Peterbilt’s SuperTruck isn’t the flashiest next-generation truck on the road. For the most part, it looks like your normal everyday tractor-trailer combo. And that was by design.
Built in partnership with Peterbilt and Cummins, and funded partially through a U.S. Department of Energy (DOE) grant, SuperTruck has achieved 10.7 mpg under real-world driving conditions.
SuperTruck averaged a 75 percent increase in fuel economy, a 43 percent reduction in greenhouse gas (GHG) emissions and an 86 percent gain in freight efficiency in 24-hour, head-to-head testing against a 2009 baseline truck.
The goal of the SuperTruck program was to improve long-haul Class 8 vehicle freight efficiency by the end of this year. Peterbilt’s SuperTruck did that and then some according to Ken Damon, SuperTruck Project Manager at Peterbilt, who says the company over-achieved on its results and delivered them two years early.
Most major trucking OEs have taken part in the SuperTruck program, and each have taken different paths in design. Freightliner’s SuperTruck, for example, was built mostly from the ground up with new and custom-fabricated technologies.
The Cummins-Peterbilt SuperTruck uses Peterbilt’s Model 579, and many of the aero-improvements found in Pete’s SuperTruck gave birth to Peterbilt’s Model 579 EPIQ.
The engine is based on a Cummins ISX15 and converts exhaust heat into power delivered to the crankshaft, and has electronic control software that uses route information to optimize fuel use. Peterbilt’s SuperTruck also includes chassis refinements, which include some strategically placed holes in the frame rails that Damon says saves roughly three pounds per foot of frame rail.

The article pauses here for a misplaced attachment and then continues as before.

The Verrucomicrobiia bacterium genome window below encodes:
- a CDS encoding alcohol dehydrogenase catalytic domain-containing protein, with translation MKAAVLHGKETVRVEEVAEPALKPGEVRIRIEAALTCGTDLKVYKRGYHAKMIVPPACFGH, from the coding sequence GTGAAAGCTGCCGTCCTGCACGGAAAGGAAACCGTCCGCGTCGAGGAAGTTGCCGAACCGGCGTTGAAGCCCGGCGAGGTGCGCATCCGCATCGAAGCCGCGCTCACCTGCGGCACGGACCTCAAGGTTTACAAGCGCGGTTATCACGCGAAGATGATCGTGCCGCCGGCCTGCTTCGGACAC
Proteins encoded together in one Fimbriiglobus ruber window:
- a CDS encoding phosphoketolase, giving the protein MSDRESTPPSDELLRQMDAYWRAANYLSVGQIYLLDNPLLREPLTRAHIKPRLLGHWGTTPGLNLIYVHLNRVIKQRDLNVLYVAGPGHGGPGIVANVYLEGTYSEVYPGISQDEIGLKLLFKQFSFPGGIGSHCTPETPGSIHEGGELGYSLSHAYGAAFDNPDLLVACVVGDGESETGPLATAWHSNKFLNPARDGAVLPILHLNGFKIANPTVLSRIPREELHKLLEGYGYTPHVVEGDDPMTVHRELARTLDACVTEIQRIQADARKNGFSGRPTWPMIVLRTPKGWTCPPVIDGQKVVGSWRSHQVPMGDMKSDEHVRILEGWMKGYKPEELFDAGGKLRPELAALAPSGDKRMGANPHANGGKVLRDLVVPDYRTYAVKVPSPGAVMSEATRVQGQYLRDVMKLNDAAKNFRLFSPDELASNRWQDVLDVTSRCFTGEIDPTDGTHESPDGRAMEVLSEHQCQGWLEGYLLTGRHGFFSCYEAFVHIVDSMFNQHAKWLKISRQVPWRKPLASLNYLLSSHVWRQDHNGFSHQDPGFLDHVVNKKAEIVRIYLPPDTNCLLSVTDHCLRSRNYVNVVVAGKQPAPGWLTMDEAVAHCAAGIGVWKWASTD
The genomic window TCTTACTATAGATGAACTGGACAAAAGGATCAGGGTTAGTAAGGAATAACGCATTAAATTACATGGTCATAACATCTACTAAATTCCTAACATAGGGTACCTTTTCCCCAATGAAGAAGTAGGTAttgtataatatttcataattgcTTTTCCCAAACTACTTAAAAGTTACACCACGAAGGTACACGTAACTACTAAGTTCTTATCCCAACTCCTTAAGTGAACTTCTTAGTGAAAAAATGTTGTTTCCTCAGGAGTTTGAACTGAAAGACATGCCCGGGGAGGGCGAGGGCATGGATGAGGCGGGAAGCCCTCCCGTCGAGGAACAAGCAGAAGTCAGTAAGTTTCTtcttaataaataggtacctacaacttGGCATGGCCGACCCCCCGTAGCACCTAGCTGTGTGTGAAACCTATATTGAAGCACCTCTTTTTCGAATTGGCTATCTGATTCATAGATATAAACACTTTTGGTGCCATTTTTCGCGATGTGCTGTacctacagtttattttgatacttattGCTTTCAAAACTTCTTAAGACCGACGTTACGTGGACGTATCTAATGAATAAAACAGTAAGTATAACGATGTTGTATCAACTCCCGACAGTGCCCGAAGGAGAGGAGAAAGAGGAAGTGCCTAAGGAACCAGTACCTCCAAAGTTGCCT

Lightweighting throughout the tractor-trailer also enables increased freight efficiency. Eaton also helped with the design, development and prototyping of an advanced transmission that facilitates reduced engine-operating speeds.
Damon says Peterbilt called on long-time fleet customer U.S. Express for design feedback, and asked them to help to develop a real world electrical load profile calling on the experience of its own drivers.
For example, drivers noted that SuperTruck’s side skirts were far too close to the ground, so engineers made them air actuated. They can be raised a lower speeds and over rough terrain to avoid damage and lowered on long hauls. Damon says engineers are also working to make the side skirts responsive so they can retract on their own at low speeds and only deploy only when they could affect the aerodynamics of the truck.
“For example, (the skirts) could retract at speeds under 45 miles per hour, when there’s less aero dynamic benefit, meaning they would automatically be raised when going over railroad trucks, or to the loading dock,” he says. “That would minimize the risk of damage to the skits at low speeds.”
Driver feedback also said the skirt portion covering the rear trailer axles was impractical. In response, Peterbilt made that section of the skirt an independent panel that can be lifted when the driver wants to move the axles or has a need to access the tires.
This demonstration of the Cummins-Peterbilt SuperTruck has exceeded DOE goals for freight efficiency – a key trucking metric based on payload weight and fuel efficiency expressed in ton-miles per gallon.
In December 2013, on a 312-mile route from Denton, Texas to Vernon, Texas, Peterbilt’s SuperTruck achieved 10.7 mpg, an 86 percent improvement in freight efficiency and a 75 percent fuel economy improvement. The program goal was a 68 percent freight-efficiency increase over a 2009 vintage baseline vehicle of the same weight traveling along the same route.
The truck was running with a combined gross weight of 65,000 lb at 64 mph.
Damon says the increase in fuel economy for the Peterbilt SuperTruck would save about $27,000 annually per truck based on today’s diesel fuel prices for a long-haul truck traveling 120,000 miles per year, and would also translate into a more than 43 percent reduction in annual GHG emissions per truck.